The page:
“Control Negro,” by Jocelyn Nicole Johnson

“Control Negro,” by Jocelyn Nicole Johnson.
Short story. Published in Guernica, July 2017.

This story was recommended for discussion by @Cecily_Kane:

It’s an intriguing story, an excellent recommendation, and there’s certainly plenty in it to discuss!

5 thoughts on ““Control Negro,” by Jocelyn Nicole Johnson”

  1. There’s a class of speculative fiction story that works by taking a metaphor or an emotion, and making it literal, solid.

    I read “Control Negro” as doing precisely that: literalizing the idea that black people are constantly demanded to prove their worth, to prove their innocence, to prove their harmlessness — with the implication that there’s some level of “proof” and “certainty” at which they will no longer suffer racism, harassment and violence. Essentially, the feeling that the onus is on black people, on all black people, to conclusively convince white people (and society at large) that coexistence is even possible.

    I find it a compelling concept. I can see why Cecily describes this as maybe “SF-adjacent.” The “make the metaphorical literal” is very much a tool in the SF toolbox, just like Buffy and her friends fighting physical manifestations of high-school anxieties. So even when this story doesn’t have a fantastical concept, beyond the scope and eccentricity the narrator’s experiment, it definitely feels speculative to me — it uses the tools of speculation.

    1. Ziv, this is well-said, especially in distinguishing the tools of speculative fiction from “SF” as a genre/category.

      Something I’ve been thinking about in light of your comments is how this story transforms a trope of “literary fiction” — a professor having an affair with a student. It’s this narrative’s backstory rather than subject; perhaps that’s why I didn’t notice it until now. (Though I suspect it’s because this trope is usually employed in stories which examine white navels, while “Control Negro” is maybe the best thing I’ve read this year.) While this premise is not outlandish, I can’t help but see it as a deliberate choice, in a story that demands so much distance between narrator and main character, parent and child, set in a country in which white supremacy systematically and intentionally severs bonds between black families. So, while my interpretation is likely flawed, I’m reading it as perhaps making the literal metaphorical as well? Or something?

  2. I really like the portrayal of the narrator shaping his son, conducting his experiment. It’s a very calculated, hyperaware effort at assimilation, at blending in, at being non-provocative, that really spoke to me.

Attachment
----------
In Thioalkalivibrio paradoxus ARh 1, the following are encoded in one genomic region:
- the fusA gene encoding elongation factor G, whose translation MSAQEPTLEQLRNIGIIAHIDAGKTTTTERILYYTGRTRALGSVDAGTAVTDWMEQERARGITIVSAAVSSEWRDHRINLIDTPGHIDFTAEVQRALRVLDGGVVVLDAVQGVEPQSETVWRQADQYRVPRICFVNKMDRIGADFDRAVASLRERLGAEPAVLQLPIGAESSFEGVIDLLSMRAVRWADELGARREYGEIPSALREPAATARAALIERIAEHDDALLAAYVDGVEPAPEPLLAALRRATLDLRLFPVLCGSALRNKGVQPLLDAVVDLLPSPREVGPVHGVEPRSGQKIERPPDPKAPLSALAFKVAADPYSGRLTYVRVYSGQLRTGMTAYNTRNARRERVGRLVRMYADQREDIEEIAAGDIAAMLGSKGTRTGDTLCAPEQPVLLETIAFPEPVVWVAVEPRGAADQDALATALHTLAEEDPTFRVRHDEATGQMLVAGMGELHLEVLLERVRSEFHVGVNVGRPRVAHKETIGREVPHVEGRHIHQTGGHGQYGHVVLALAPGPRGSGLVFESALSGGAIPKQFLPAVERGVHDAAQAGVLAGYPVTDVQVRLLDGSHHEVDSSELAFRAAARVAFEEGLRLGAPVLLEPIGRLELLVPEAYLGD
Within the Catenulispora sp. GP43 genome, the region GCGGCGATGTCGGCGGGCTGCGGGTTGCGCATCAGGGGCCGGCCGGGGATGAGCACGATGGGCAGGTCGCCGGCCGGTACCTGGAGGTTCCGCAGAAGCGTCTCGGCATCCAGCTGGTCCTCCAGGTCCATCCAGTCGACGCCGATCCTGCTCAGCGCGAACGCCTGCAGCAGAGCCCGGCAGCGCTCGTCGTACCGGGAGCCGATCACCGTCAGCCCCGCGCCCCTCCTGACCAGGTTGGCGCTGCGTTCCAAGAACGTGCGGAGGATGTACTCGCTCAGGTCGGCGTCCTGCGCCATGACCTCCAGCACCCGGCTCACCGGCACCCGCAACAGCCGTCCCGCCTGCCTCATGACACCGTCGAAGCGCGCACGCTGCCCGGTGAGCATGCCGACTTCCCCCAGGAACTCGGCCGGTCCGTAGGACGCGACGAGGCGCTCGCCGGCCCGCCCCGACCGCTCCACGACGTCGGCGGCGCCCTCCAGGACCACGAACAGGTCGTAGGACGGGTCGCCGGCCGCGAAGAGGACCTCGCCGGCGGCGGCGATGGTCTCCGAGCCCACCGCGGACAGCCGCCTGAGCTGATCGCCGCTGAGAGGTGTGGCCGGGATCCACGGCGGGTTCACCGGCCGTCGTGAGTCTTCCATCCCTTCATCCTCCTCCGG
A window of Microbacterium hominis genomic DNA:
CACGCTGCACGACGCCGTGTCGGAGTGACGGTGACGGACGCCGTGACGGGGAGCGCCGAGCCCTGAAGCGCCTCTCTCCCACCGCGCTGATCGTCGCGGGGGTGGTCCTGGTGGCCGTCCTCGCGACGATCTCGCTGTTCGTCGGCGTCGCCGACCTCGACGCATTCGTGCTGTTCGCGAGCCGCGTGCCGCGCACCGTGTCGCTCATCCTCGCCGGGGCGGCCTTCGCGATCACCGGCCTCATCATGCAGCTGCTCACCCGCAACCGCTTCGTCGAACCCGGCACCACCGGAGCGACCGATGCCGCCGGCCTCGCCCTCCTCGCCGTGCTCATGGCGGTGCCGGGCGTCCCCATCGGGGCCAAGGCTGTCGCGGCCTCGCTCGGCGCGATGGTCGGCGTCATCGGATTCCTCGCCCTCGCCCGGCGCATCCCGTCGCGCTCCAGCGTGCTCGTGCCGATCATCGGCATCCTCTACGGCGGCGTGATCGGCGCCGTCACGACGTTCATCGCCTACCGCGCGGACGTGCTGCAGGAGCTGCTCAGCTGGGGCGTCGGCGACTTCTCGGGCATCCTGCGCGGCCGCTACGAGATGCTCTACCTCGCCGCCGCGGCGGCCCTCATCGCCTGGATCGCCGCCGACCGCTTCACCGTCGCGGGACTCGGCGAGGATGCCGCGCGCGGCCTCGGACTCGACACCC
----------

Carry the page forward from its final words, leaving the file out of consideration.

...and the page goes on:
I’m not black; I’m Jewish, in a time and a place where I enjoy practically every privilege in the book. But it isn’t very far from where, or long since when, Jews are/were considered dangerous, malevolent, abhorrent. I identify with a heck of a lot of this sense of assimilating as much as humanly possibly, because that’s the safest thing to do — and yet knowing that however much you assimilate, you’re not very safe at all.

    Obviously, the shape and nuances of antisemitism are very different than those of racism suffered by black people, and “Control Negro” is deeply rooted in the specific, current shape of black experience in America. But I think it’s easy to connect other experiences of minority and other-ness into a strong portrayal like this one.

    1. *nods*

      What really stuck out to me was the extent to which the narrator micromanaged his son’s extracurriculars and academic life across a cavernous emotional distance. Shows starkly how flawed the “individualist” model is — no matter how many individual variables a person controls for, the system of white supremacy can still meet them with violence.

  3. Structurally, a story focusing on a fictional experiment can be on shaky ground. The outcome is ostensibly a point of tension and suspense, but the ultimate result will be “whatever the author chooses.”

    This could be seen as even more of an issue when the “experiment” is a social one, rather than experimenting with imaginary science or in a fictional setting. There is, after all, no shortage of people who would disagree vehemently that this “experiment” is how things would turn out in real life.

    I think, though, that this story isn’t for those people. It’s not trying to persuade. If you’re not already sympathetic to Black Lives Matter, if you aren’t aware of the dangers of living in a country full of people biased against you in ways large and small, you’re not going to go, “Oh wow, but in this story Professor Adams conducted an imaginary experiment and it turned out racism is real”.

    The story works based on the assumption that the experiment has a forgone conclusion. That you know precisely how this is going to turn out, because you don’t need an experiment to know this. That’s precisely the point — that even the idea of needing an experiment for this is warped and tragic. And, perhaps in the conclusion, that acknowledging this is the first step to being able to struggle against it.

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